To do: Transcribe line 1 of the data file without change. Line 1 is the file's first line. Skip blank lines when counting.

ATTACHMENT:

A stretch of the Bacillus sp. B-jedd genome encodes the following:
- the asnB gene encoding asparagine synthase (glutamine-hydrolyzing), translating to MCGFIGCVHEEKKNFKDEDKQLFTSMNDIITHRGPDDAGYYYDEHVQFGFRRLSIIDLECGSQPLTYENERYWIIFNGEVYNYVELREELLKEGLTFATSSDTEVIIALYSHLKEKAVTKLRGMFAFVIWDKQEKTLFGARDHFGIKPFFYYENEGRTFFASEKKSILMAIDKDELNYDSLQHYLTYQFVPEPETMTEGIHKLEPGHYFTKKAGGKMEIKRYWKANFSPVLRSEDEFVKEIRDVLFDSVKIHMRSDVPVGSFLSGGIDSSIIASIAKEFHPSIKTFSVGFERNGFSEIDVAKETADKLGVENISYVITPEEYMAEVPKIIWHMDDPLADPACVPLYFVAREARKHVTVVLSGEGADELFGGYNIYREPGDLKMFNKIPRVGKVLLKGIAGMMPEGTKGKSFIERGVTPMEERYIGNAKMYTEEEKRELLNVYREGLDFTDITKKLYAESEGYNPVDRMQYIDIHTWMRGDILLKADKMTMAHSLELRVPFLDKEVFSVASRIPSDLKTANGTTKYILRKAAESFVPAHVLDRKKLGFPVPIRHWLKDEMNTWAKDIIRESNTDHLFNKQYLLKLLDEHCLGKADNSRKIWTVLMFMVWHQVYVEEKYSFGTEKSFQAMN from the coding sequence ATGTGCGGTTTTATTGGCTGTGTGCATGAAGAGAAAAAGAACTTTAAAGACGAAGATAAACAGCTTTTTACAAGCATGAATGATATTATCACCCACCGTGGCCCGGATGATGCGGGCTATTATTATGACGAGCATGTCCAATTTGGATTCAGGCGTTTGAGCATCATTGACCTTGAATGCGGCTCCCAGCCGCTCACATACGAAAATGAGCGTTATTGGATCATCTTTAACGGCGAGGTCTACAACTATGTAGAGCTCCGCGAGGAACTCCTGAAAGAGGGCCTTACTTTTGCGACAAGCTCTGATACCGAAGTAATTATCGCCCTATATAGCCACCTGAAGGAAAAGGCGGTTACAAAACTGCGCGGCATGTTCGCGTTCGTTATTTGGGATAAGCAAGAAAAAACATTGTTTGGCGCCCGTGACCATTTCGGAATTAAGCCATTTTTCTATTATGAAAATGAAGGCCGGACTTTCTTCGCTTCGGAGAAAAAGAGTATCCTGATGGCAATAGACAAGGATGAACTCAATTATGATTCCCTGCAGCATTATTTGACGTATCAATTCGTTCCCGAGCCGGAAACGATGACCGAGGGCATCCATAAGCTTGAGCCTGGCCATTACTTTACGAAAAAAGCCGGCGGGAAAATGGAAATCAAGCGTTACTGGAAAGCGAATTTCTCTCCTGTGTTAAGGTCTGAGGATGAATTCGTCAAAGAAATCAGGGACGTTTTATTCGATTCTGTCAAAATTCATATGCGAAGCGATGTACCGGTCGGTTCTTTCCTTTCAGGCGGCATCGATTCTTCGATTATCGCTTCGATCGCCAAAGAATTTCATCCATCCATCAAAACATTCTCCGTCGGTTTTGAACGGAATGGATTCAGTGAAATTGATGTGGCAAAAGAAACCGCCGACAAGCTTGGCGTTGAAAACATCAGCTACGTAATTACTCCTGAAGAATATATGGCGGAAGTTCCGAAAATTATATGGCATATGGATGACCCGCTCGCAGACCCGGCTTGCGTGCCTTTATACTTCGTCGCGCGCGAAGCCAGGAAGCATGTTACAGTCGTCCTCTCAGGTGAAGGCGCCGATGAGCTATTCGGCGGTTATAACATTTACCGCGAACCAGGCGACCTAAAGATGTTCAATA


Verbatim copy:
A stretch of the Bacillus sp. B-jedd genome encodes the following: